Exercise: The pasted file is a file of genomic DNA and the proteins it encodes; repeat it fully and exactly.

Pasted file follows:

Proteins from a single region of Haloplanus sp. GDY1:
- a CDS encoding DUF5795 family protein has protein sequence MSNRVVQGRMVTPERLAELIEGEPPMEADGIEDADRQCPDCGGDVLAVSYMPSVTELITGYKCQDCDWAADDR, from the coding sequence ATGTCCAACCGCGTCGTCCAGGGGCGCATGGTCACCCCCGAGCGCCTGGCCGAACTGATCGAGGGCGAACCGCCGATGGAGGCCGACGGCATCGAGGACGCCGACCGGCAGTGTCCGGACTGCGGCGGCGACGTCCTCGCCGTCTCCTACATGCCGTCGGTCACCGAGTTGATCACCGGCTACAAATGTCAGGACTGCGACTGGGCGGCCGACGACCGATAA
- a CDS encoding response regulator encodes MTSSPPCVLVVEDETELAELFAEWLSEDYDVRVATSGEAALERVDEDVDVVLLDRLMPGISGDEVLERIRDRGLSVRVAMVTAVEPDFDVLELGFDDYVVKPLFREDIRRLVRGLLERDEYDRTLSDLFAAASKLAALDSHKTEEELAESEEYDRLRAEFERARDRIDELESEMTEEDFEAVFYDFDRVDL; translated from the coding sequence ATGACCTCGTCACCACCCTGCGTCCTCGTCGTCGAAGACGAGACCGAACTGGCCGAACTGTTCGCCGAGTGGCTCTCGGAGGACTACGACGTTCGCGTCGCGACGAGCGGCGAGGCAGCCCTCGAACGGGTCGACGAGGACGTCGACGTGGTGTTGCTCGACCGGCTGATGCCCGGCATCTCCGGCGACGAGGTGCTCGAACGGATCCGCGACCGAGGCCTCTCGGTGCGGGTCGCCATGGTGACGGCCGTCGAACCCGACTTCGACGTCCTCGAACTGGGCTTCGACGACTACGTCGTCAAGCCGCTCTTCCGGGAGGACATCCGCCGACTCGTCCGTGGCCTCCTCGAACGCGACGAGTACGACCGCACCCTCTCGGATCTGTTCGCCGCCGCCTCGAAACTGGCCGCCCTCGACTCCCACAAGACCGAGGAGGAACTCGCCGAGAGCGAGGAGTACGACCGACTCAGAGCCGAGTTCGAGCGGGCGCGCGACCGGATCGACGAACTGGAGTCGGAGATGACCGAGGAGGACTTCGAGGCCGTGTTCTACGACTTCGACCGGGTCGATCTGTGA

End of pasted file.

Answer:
Proteins from a single region of Haloplanus sp. GDY1:
- a CDS encoding DUF5795 family protein has protein sequence MSNRVVQGRMVTPERLAELIEGEPPMEADGIEDADRQCPDCGGDVLAVSYMPSVTELITGYKCQDCDWAADDR, from the coding sequence ATGTCCAACCGCGTCGTCCAGGGGCGCATGGTCACCCCCGAGCGCCTGGCCGAACTGATCGAGGGCGAACCGCCGATGGAGGCCGACGGCATCGAGGACGCCGACCGGCAGTGTCCGGACTGCGGCGGCGACGTCCTCGCCGTCTCCTACATGCCGTCGGTCACCGAGTTGATCACCGGCTACAAATGTCAGGACTGCGACTGGGCGGCCGACGACCGATAA
- a CDS encoding response regulator encodes MTSSPPCVLVVEDETELAELFAEWLSEDYDVRVATSGEAALERVDEDVDVVLLDRLMPGISGDEVLERIRDRGLSVRVAMVTAVEPDFDVLELGFDDYVVKPLFREDIRRLVRGLLERDEYDRTLSDLFAAASKLAALDSHKTEEELAESEEYDRLRAEFERARDRIDELESEMTEEDFEAVFYDFDRVDL; translated from the coding sequence ATGACCTCGTCACCACCCTGCGTCCTCGTCGTCGAAGACGAGACCGAACTGGCCGAACTGTTCGCCGAGTGGCTCTCGGAGGACTACGACGTTCGCGTCGCGACGAGCGGCGAGGCAGCCCTCGAACGGGTCGACGAGGACGTCGACGTGGTGTTGCTCGACCGGCTGATGCCCGGCATCTCCGGCGACGAGGTGCTCGAACGGATCCGCGACCGAGGCCTCTCGGTGCGGGTCGCCATGGTGACGGCCGTCGAACCCGACTTCGACGTCCTCGAACTGGGCTTCGACGACTACGTCGTCAAGCCGCTCTTCCGGGAGGACATCCGCCGACTCGTCCGTGGCCTCCTCGAACGCGACGAGTACGACCGCACCCTCTCGGATCTGTTCGCCGCCGCCTCGAAACTGGCCGCCCTCGACTCCCACAAGACCGAGGAGGAACTCGCCGAGAGCGAGGAGTACGACCGACTCAGAGCCGAGTTCGAGCGGGCGCGCGACCGGATCGACGAACTGGAGTCGGAGATGACCGAGGAGGACTTCGAGGCCGTGTTCTACGACTTCGACCGGGTCGATCTGTGA